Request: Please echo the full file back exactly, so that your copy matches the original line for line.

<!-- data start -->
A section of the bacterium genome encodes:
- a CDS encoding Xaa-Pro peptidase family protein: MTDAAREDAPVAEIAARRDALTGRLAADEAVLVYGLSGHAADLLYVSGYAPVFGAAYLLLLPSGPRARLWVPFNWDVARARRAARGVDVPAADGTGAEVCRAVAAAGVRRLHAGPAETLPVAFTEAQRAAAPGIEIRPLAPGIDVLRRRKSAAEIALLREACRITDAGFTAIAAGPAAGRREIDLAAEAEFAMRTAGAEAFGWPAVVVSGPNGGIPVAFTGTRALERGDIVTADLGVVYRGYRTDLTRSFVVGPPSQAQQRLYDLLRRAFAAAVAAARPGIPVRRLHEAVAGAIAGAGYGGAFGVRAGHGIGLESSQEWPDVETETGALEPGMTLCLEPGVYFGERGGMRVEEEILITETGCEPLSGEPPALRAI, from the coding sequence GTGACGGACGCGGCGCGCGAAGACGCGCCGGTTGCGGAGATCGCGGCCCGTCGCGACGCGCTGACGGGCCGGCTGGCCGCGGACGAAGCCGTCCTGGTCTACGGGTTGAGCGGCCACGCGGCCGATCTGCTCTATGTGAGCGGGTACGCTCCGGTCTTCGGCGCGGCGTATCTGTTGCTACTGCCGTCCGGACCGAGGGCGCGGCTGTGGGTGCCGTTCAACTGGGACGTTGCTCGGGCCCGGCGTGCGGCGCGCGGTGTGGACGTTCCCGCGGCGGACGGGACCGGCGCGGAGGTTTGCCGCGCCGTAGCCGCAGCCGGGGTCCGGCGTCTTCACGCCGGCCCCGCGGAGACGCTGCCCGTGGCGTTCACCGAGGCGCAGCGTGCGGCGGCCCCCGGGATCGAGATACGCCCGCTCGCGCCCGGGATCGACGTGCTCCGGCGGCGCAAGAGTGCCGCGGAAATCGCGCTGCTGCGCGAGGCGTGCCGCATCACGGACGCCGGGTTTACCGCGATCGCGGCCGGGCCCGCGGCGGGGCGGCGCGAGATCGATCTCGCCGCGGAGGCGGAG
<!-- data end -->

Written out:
A section of the bacterium genome encodes:
- a CDS encoding Xaa-Pro peptidase family protein: MTDAAREDAPVAEIAARRDALTGRLAADEAVLVYGLSGHAADLLYVSGYAPVFGAAYLLLLPSGPRARLWVPFNWDVARARRAARGVDVPAADGTGAEVCRAVAAAGVRRLHAGPAETLPVAFTEAQRAAAPGIEIRPLAPGIDVLRRRKSAAEIALLREACRITDAGFTAIAAGPAAGRREIDLAAEAEFAMRTAGAEAFGWPAVVVSGPNGGIPVAFTGTRALERGDIVTADLGVVYRGYRTDLTRSFVVGPPSQAQQRLYDLLRRAFAAAVAAARPGIPVRRLHEAVAGAIAGAGYGGAFGVRAGHGIGLESSQEWPDVETETGALEPGMTLCLEPGVYFGERGGMRVEEEILITETGCEPLSGEPPALRAI, from the coding sequence GTGACGGACGCGGCGCGCGAAGACGCGCCGGTTGCGGAGATCGCGGCCCGTCGCGACGCGCTGACGGGCCGGCTGGCCGCGGACGAAGCCGTCCTGGTCTACGGGTTGAGCGGCCACGCGGCCGATCTGCTCTATGTGAGCGGGTACGCTCCGGTCTTCGGCGCGGCGTATCTGTTGCTACTGCCGTCCGGACCGAGGGCGCGGCTGTGGGTGCCGTTCAACTGGGACGTTGCTCGGGCCCGGCGTGCGGCGCGCGGTGTGGACGTTCCCGCGGCGGACGGGACCGGCGCGGAGGTTTGCCGCGCCGTAGCCGCAGCCGGGGTCCGGCGTCTTCACGCCGGCCCCGCGGAGACGCTGCCCGTGGCGTTCACCGAGGCGCAGCGTGCGGCGGCCCCCGGGATCGAGATACGCCCGCTCGCGCCCGGGATCGACGTGCTCCGGCGGCGCAAGAGTGCCGCGGAAATCGCGCTGCTGCGCGAGGCGTGCCGCATCACGGACGCCGGGTTTACCGCGATCGCGGCCGGGCCCGCGGCGGGGCGGCGCGAGATCGATCTCGCCGCGGAGGCGGAG